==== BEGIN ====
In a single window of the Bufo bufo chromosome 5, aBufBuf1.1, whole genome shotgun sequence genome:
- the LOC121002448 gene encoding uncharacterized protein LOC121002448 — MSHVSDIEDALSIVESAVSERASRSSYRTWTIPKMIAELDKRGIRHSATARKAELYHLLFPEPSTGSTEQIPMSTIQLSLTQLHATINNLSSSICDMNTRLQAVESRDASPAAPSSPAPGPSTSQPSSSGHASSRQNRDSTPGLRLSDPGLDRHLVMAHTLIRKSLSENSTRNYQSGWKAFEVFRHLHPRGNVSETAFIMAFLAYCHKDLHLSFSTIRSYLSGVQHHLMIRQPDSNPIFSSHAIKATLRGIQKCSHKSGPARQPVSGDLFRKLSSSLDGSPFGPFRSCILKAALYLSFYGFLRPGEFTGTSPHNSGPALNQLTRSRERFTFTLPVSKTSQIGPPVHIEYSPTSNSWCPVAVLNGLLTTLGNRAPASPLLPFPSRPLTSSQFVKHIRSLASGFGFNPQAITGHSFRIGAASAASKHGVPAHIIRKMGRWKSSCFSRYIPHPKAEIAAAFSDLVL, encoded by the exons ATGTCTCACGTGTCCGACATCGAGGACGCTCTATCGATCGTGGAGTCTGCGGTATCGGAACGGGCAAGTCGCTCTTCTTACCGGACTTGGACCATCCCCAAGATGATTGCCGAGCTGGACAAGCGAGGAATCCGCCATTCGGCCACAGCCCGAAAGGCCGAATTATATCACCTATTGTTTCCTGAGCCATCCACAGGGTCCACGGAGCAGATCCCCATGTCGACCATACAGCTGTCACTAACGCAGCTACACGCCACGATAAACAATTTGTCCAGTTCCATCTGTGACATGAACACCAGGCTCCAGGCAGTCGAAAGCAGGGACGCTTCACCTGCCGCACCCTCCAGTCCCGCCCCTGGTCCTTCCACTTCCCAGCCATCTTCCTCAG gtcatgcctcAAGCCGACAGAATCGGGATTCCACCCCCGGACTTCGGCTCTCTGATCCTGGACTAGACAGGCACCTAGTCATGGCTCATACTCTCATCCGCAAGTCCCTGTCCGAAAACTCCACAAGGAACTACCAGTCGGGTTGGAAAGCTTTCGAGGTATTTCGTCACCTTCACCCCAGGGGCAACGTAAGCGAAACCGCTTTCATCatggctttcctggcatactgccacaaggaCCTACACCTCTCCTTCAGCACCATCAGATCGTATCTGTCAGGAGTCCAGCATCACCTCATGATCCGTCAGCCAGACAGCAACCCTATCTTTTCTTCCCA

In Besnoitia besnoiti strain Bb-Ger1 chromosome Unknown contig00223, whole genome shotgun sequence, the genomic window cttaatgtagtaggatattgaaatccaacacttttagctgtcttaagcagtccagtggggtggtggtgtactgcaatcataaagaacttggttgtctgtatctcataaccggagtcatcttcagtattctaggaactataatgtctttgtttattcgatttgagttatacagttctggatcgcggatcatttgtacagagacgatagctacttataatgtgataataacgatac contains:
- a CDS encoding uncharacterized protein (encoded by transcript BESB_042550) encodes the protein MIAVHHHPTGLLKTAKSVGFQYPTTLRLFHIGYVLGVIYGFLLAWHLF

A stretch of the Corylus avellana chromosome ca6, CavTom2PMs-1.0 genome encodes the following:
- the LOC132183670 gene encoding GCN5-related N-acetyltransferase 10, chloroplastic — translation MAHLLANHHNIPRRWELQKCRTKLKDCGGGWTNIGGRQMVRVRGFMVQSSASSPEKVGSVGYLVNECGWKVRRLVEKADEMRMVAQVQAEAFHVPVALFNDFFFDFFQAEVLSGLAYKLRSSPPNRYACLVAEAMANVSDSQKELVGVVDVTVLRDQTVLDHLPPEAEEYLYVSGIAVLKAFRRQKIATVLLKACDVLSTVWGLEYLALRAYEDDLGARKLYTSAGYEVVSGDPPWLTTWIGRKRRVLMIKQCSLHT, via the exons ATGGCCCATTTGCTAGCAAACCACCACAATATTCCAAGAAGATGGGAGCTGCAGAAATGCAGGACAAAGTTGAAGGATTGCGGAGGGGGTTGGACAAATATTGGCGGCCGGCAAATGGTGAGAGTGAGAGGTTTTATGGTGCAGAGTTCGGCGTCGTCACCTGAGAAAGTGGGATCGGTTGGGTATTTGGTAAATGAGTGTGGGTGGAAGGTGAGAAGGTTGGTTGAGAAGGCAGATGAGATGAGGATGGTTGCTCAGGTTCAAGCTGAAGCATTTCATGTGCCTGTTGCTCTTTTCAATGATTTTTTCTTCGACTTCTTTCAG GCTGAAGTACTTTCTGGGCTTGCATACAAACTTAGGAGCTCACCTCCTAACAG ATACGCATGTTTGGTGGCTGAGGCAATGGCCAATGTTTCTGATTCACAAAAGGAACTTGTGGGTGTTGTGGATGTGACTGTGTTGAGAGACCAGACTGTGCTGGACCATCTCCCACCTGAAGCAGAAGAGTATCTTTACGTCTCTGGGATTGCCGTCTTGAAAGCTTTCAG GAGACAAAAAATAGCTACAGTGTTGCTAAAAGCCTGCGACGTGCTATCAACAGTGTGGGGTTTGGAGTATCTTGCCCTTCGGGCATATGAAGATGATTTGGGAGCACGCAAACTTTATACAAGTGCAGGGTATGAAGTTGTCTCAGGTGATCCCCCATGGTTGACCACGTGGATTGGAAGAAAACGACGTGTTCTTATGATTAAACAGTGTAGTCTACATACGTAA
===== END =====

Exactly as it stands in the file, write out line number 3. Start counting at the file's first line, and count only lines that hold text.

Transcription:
In Besnoitia besnoiti strain Bb-Ger1 chromosome Unknown contig00223, whole genome shotgun sequence, the genomic window cttaatgtagtaggatattgaaatccaacacttttagctgtcttaagcagtccagtggggtggtggtgtactgcaatcataaagaacttggttgtctgtatctcataaccggagtcatcttcagtattctaggaactataatgtctttgtttattcgatttgagttatacagttctggatcgcggatcatttgtacagagacgatagctacttataatgtgataataacgatac contains: